New native imports
Recently, new native specimens have been imported to the West. But when should we stop calling their following generations, who are being born in western kennels, “native”? For breeders it’s an attractive term to use, to promote the offspring they produced with native dogs, referring to their pure and typical type and bloodline. However, a line should be drawn between what we call “native” and “western”, otherwise backyard breeders will use the term “native” for their practises as well. We’ll also forget the real meaning of a “native dog”. That is actually referring to those who have been born in their native lands with the indigenous people who’re using these dogs for their original jobs. Once offspring are born in a kennel outside their native lands, it’s not really a “native” anymore. But their birthplace isn’t the only determining factor when calling a dog “native”, because there are also breeders in those areas who are mixing the dogs, or are selecting for different traits in different ways. With every generation bred by western breeders, the selection criteria differs greatly in comparison to their native lands. There is no natural selection any longer, crossbreeding happens and in addition, the climates and circumstances might be completely different. To retain their typical traits, it’s necessary to continuously use new, true native Tibetan mastiffs after a couple of generations at most. If we call the following generations, who all have been born in western kennels, “natives”, we can call pure western Tibetan mastiffs “native” as well. But that is, of course, incorrect. After many generations of adaptation to the western life, they lost the necessary traits to function in their native lands. Eventually this will also happen with the bloodlines of the new imports if no new native Tibetan mastiffs will be used along the way.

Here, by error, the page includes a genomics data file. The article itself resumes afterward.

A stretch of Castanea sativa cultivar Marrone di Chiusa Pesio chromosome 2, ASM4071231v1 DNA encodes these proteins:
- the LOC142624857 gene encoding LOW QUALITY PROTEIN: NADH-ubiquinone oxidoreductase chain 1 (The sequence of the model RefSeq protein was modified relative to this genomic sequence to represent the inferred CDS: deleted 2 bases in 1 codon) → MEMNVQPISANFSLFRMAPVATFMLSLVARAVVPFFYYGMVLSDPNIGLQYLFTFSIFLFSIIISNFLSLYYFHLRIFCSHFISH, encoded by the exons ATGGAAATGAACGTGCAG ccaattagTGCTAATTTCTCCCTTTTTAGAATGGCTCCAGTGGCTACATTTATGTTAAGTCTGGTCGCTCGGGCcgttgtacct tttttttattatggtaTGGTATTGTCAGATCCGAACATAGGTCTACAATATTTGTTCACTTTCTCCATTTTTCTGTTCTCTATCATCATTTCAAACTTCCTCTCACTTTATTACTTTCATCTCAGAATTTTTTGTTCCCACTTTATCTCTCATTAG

Future outlook

The dogs in their native countries are in danger and are even close to extinction. The numbers are dropping due to a decrease of the nomadic lifestyle. The amount of people, who’re living in the traditional way and thereafter choose to switch to better jobs closer/in the city or abroad, increases. Also, more security became available; roads are being built and the need for these dogs is decreasing as a result. So, let’s imagine: what happens when the nomadic lifestyle disappears and the native dogs go extinct? We’re breeding a ghost of the once mighty, fierce beasts from the high altitudes, yet we’re promoting them as the ancient dogs they once were. If the native Tibetan mastiffs go extinct, is it fair to keep breeding westernized dogs and then fully romanticize them as “real Tibetan mastiffs with an ancient history”? Landraces are often considered as cultural heritage for the local people. Therefore the importance of keeping them in their original form is higher than with modern breeds. So, wouldn’t it be more fair to remember the native dogs in their true form and accept the fact we have a different type of Tibetan mastiff now? Once the native Tibetan mastiff is extinct, the only thing left is their memory within history- let’s keep our knowledge accurate.

Photo: Judith Vrugt

Photo: Judith Vrugt